M.B.A. students develop marketing strategies for National Underground Railroad Freedom Center

Seven teams focused on topics such as marketing, increasing membership, pricing | July 18, 2006

More than 20 M.B.A. students dressed in their best power suits as they gathered for a special class at Hailstones Hall on campus on June 19.

It was a special class for several reasons. First, the students, who had been divided into seven teams, worked on a variety of marketing strategies for one of Cincinnati’s newest landmarks: the National Underground Railroad Freedom Center.

Second, the students presented their plans to John Pepper, non-executive chairman of The Walt Disney Co., the former chairman of Procter & Gamble Co. and recently named CEO of the Freedom Center. Also in attendance at this special class were University President Michael J. Graham, S.J., and Williams College of Business Dean Ali Malekzadeh.

Assistant professor Vishal Kashyap’s Marketing 901 class had gotten the assignment just a few weeks before.

“The project was a wonderful opportunity for the students to connect strategic marketing theory with practice,” says Kashyap. “The Freedom Center is an important part of the Greater Cincinnati area and our students’ involvement with this unique institution is a concrete example of how we at Xavier University try to add value to the learning experience.”

The teams focused on topics such as marketing, increasing membership and pricing and presented their ideas and suggestions in carefully thought out PowerPoint presentations. Some suggestions included changing the pricing structure, providing coupons for admission discounts, emphasizing the use of the Freedom Center’s theater, and enhancing web presence and technology.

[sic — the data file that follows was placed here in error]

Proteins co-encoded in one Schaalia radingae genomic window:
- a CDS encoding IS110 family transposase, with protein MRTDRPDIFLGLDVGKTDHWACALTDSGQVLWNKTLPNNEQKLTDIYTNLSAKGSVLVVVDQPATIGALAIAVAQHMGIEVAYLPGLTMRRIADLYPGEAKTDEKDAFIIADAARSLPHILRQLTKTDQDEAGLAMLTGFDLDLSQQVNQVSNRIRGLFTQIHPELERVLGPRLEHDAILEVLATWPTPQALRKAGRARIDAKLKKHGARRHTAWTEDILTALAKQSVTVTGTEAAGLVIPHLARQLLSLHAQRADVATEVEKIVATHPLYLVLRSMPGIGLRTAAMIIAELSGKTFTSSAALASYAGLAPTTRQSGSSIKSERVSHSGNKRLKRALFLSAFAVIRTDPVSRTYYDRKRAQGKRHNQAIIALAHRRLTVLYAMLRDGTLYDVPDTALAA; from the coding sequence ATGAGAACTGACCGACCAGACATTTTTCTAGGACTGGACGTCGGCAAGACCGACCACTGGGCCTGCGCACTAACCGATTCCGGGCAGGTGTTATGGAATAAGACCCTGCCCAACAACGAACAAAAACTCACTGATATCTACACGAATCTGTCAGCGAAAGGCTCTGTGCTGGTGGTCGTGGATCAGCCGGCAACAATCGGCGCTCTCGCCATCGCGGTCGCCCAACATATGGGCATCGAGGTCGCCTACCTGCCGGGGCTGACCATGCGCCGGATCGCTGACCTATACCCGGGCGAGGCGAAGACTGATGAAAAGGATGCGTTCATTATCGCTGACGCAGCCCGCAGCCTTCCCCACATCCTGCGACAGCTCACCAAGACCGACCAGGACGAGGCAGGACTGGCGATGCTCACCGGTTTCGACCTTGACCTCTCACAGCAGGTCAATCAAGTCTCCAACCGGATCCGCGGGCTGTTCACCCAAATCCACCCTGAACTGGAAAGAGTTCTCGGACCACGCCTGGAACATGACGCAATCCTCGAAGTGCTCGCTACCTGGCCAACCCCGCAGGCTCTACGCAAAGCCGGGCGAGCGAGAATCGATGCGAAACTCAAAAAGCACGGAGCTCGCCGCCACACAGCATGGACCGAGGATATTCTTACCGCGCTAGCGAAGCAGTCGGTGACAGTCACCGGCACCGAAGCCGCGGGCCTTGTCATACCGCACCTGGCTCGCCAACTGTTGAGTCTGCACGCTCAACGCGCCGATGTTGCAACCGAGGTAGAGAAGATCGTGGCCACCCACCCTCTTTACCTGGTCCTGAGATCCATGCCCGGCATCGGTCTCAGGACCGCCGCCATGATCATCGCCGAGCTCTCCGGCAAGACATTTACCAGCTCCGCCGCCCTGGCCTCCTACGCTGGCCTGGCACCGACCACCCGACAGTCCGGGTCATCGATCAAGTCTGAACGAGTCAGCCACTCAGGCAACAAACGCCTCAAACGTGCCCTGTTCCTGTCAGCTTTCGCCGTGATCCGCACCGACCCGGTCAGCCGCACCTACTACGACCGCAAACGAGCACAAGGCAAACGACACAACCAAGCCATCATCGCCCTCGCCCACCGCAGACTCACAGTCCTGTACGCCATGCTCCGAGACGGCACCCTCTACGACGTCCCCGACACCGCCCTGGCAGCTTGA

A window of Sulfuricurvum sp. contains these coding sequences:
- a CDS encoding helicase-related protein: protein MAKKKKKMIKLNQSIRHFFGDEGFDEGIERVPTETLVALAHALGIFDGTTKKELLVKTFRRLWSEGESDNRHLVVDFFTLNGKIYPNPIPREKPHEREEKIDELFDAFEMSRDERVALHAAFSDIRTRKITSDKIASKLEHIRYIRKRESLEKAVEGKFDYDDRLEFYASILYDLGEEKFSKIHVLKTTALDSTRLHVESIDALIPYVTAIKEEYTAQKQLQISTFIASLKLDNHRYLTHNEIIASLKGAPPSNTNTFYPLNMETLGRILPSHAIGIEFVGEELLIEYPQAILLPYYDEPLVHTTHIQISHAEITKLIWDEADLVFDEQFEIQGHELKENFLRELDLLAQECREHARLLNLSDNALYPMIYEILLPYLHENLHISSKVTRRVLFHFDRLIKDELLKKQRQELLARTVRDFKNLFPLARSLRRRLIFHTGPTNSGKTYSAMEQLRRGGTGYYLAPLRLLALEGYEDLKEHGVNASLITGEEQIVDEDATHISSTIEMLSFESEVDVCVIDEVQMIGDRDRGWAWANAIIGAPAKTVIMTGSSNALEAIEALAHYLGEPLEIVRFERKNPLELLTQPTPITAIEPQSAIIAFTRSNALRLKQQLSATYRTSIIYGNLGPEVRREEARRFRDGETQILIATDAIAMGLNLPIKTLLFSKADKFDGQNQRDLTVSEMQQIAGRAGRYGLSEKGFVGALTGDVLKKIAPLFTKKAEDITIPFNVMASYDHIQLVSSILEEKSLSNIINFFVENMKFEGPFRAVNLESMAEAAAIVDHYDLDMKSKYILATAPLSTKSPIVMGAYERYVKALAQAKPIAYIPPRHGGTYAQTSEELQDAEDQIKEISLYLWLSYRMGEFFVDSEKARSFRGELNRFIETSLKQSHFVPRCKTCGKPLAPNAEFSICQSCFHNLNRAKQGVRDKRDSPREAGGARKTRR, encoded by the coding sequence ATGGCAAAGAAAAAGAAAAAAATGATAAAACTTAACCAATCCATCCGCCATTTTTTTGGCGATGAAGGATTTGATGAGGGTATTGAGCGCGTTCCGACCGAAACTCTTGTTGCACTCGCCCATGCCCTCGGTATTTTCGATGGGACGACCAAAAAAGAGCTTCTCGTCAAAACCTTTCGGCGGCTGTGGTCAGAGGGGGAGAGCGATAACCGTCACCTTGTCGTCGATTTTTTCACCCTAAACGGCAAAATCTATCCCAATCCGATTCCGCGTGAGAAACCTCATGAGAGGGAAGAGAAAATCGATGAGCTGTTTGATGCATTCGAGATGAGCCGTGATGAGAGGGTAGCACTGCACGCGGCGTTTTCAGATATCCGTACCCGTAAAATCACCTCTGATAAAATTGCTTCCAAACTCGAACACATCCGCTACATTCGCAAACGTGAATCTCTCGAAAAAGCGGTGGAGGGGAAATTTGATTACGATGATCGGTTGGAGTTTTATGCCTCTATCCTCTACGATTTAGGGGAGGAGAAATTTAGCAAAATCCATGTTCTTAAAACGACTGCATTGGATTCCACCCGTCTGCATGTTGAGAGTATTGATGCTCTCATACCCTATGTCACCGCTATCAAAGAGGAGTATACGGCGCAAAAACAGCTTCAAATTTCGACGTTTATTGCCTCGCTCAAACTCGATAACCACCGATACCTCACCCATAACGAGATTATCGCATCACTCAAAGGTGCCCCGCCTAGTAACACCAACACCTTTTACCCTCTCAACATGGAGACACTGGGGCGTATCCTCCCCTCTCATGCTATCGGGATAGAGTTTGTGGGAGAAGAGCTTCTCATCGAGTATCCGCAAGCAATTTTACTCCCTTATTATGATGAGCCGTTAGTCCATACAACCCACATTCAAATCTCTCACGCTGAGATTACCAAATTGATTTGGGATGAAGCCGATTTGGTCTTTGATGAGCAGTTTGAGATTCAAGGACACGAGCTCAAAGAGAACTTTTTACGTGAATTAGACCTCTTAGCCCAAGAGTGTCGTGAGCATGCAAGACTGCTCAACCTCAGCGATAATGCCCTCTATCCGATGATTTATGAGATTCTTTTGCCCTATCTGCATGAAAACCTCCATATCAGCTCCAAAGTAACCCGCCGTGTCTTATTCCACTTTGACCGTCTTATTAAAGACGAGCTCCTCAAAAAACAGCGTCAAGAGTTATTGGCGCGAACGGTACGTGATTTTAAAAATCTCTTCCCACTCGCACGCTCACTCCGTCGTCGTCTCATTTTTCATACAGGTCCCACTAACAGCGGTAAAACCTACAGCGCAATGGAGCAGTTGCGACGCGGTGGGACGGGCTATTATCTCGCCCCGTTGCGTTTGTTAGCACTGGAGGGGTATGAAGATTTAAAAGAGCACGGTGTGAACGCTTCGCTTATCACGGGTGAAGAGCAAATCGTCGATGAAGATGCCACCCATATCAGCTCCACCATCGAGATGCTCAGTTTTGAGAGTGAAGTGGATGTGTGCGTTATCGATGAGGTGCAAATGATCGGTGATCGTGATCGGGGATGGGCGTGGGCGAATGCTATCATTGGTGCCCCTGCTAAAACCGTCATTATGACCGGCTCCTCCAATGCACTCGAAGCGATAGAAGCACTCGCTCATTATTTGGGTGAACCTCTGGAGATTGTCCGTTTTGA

One group designed a new logo; another proposed and presented a new brochure. Several teams suggested shortening the name from the National Underground Railroad Freedom Center to just Freedom Center.

Pepper and Gary Dowdell, the Freedom Center’s chief financial officer, threw out questions to the students during each presentation, as did Graham and Malekzadeh.

“This was a great opportunity not only for our students,” says Malekzadeh, “but it was also a wonderful opportunity to strengthen the relationship between the Williams College of Business and the Cincinnati business community.”

Pepper said the students presented good ideas and that some of the suggestions were very helpful. “You’ve given us some ideas to think about,” he told the class. “We will go back and digest all of this and may come back to discuss some of them more in depth.”